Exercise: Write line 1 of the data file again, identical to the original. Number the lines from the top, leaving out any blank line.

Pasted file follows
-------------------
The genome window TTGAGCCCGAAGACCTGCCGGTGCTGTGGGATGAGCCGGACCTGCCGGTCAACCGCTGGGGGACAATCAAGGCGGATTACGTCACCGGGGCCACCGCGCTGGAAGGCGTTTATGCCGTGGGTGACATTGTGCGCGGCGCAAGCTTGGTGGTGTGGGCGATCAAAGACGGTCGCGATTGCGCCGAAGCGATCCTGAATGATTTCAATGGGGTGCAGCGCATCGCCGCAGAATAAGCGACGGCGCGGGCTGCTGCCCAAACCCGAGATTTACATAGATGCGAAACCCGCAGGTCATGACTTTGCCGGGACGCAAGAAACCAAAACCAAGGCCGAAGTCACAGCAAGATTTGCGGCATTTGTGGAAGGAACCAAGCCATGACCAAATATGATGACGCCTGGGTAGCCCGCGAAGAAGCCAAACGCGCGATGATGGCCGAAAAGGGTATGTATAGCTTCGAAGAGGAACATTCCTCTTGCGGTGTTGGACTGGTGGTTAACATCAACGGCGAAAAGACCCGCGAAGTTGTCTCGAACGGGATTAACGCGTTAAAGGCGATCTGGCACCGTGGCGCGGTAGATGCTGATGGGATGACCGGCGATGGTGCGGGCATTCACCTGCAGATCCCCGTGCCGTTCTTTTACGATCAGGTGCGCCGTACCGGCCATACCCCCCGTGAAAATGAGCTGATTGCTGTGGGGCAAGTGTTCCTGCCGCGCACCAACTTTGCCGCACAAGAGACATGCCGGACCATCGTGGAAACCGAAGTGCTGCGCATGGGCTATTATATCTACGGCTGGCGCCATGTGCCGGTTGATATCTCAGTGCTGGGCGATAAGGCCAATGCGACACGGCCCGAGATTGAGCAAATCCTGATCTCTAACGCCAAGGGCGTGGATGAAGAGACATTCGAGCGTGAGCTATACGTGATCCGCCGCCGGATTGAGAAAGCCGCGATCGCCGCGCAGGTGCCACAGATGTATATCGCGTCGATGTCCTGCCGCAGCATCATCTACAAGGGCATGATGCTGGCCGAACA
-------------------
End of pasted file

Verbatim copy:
The genome window TTGAGCCCGAAGACCTGCCGGTGCTGTGGGATGAGCCGGACCTGCCGGTCAACCGCTGGGGGACAATCAAGGCGGATTACGTCACCGGGGCCACCGCGCTGGAAGGCGTTTATGCCGTGGGTGACATTGTGCGCGGCGCAAGCTTGGTGGTGTGGGCGATCAAAGACGGTCGCGATTGCGCCGAAGCGATCCTGAATGATTTCAATGGGGTGCAGCGCATCGCCGCAGAATAAGCGACGGCGCGGGCTGCTGCCCAAACCCGAGATTTACATAGATGCGAAACCCGCAGGTCATGACTTTGCCGGGACGCAAGAAACCAAAACCAAGGCCGAAGTCACAGCAAGATTTGCGGCATTTGTGGAAGGAACCAAGCCATGACCAAATATGATGACGCCTGGGTAGCCCGCGAAGAAGCCAAACGCGCGATGATGGCCGAAAAGGGTATGTATAGCTTCGAAGAGGAACATTCCTCTTGCGGTGTTGGACTGGTGGTTAACATCAACGGCGAAAAGACCCGCGAAGTTGTCTCGAACGGGATTAACGCGTTAAAGGCGATCTGGCACCGTGGCGCGGTAGATGCTGATGGGATGACCGGCGATGGTGCGGGCATTCACCTGCAGATCCCCGTGCCGTTCTTTTACGATCAGGTGCGCCGTACCGGCCATACCCCCCGTGAAAATGAGCTGATTGCTGTGGGGCAAGTGTTCCTGCCGCGCACCAACTTTGCCGCACAAGAGACATGCCGGACCATCGTGGAAACCGAAGTGCTGCGCATGGGCTATTATATCTACGGCTGGCGCCATGTGCCGGTTGATATCTCAGTGCTGGGCGATAAGGCCAATGCGACACGGCCCGAGATTGAGCAAATCCTGATCTCTAACGCCAAGGGCGTGGATGAAGAGACATTCGAGCGTGAGCTATACGTGATCCGCCGCCGGATTGAGAAAGCCGCGATCGCCGCGCAGGTGCCACAGATGTATATCGCGTCGATGTCCTGCCGCAGCATCATCTACAAGGGCATGATGCTGGCCGAACA